If this is all true, this man has the best lawyer ever. I always wondered why people don’t just admit what actually happened, that they didn’t know police were coming in, they were scared, they were trying to defend their home, and that yes they light up once in a while like many people do and have done and are not hardened criminals. This will not only save him from execution, but might let him off with much less of a sentence. Surely, he’ll get something, but without this, he’s likely dead.

  88. Monkey of Fear, it makes sense for a well-to-do town near a crime-ridden city to want a large police presence. It makes it less likely that the crime will spill over into the town. And the town can afford it because of their tax revenues.

    Thieves like to take money from people who have it and if there is little resistence in the neighboring town, where no one knows your face, wouldn’t you consider that a prime location to steal from and escape back to your own neighborhood? Now, you might reconsider if there are lots of cops around with nothing better to do than stop you.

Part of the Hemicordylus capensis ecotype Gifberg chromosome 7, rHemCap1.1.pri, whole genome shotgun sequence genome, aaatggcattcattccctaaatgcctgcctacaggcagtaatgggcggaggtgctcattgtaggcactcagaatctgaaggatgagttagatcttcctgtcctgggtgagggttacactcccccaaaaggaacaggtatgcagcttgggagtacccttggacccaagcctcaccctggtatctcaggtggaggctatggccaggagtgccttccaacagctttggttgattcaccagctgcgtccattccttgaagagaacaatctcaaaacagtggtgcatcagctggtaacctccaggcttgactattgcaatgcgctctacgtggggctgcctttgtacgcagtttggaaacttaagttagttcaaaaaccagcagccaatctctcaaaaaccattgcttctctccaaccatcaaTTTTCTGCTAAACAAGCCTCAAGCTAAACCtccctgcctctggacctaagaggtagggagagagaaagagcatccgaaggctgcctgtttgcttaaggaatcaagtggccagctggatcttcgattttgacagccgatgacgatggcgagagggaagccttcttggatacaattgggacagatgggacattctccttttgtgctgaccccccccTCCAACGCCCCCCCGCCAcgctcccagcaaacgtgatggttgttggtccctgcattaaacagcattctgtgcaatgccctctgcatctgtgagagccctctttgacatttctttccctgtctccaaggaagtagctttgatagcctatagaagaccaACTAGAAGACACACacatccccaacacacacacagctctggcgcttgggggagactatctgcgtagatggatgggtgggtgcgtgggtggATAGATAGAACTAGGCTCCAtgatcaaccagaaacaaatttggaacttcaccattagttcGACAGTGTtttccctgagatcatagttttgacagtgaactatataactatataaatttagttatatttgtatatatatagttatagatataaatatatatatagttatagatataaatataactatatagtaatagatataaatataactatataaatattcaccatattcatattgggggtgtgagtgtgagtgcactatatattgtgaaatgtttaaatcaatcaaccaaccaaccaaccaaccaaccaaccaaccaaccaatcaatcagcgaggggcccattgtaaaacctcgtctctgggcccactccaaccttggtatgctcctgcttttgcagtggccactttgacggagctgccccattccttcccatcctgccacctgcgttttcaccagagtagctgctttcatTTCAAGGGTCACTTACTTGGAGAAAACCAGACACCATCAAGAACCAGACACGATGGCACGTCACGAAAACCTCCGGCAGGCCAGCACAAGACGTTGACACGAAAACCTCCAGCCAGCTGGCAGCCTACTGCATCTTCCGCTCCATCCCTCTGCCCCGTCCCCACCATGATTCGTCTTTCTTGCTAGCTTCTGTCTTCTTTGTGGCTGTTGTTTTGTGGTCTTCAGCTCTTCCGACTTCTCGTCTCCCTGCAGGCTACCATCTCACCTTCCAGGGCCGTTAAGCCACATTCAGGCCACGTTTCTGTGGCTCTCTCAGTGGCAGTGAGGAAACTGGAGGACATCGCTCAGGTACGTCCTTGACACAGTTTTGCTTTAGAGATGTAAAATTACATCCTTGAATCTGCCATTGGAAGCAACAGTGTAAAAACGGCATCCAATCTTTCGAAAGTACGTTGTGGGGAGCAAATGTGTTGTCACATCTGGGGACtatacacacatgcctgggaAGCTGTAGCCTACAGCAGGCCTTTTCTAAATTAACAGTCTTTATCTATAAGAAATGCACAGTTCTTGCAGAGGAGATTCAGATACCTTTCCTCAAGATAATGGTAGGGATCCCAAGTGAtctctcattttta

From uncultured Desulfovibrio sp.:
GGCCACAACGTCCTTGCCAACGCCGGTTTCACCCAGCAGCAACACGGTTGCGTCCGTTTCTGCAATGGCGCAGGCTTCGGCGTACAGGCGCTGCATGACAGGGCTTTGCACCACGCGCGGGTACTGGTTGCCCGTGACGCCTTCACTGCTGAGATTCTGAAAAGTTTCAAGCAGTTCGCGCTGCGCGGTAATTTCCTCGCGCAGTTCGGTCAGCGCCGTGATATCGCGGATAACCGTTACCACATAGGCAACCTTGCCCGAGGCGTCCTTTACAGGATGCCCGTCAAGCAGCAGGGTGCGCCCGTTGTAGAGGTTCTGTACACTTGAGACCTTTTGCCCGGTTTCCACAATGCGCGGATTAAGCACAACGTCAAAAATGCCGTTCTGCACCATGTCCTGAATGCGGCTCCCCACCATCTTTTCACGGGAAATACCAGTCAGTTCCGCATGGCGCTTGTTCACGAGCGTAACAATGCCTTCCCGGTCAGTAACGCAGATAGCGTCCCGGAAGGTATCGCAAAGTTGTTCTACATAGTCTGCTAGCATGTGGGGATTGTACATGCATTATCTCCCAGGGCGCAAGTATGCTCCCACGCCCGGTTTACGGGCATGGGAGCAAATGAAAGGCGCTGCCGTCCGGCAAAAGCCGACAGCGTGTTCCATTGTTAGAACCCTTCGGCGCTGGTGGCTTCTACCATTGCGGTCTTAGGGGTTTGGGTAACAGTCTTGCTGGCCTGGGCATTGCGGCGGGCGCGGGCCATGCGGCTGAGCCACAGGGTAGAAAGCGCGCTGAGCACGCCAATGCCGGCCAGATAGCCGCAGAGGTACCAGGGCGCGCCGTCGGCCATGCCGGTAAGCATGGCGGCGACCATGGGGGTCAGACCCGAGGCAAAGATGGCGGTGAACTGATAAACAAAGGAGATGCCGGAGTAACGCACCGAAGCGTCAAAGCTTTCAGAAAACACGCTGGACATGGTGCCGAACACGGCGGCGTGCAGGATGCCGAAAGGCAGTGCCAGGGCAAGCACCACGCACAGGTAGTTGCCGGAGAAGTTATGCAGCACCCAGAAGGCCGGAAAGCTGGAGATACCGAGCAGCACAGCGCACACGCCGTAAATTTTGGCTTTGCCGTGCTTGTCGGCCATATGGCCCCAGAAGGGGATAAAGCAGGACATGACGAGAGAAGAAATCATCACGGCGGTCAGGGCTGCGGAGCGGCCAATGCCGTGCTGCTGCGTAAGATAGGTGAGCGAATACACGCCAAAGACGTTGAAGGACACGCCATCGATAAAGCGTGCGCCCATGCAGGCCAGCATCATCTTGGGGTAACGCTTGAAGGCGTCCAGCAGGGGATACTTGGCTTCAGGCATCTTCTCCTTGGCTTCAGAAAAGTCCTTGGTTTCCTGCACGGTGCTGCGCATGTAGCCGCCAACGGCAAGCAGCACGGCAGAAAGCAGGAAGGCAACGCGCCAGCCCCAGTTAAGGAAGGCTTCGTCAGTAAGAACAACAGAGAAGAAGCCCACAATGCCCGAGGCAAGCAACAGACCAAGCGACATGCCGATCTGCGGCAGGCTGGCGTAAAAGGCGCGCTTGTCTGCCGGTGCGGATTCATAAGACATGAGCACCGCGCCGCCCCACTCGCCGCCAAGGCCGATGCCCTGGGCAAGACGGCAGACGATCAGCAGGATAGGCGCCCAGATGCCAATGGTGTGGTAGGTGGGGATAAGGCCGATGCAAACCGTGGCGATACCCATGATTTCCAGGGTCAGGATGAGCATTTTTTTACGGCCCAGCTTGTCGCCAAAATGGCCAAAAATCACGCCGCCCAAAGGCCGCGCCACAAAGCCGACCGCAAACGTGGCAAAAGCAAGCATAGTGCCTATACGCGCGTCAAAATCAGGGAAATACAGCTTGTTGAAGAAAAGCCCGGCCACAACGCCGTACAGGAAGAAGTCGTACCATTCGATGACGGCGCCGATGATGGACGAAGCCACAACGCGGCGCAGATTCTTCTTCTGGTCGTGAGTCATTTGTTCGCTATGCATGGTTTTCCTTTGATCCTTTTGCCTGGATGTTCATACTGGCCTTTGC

89. Jury nullification.

    CB

  90. Dave W: And means and, Or means or. You must be a cop or a wannabe. If either of those two requirements was not met, and I mean provably met, as in video, the citizen was innocent and his actions entirely justifiable.

    I am confused by what RCD means when he says, “if they didn’t [then its a good shoot]” — specifically how that maps onto his previous sentence. I see three plausible alternatives:

    A. If they didn’t have justification and they didn’t announce effectively, then its a good shoot.

    OR

    B. If they didn’t have justification or they didn’t announce effectively, then its a good shoot.

    OR

    C. Regardless of whether they had justification, if they didn’t announce effectively, it is a good shoot.

    I think maybe RCD meant C, but that is not clear from his text. My own personal opinion is that option C is the best way to look at it. This may be one of those times when I agree with RCD, but if he meant option A or option B, then I would want to consider that. Much as I am always teaching T., RCD occasionally teaches me.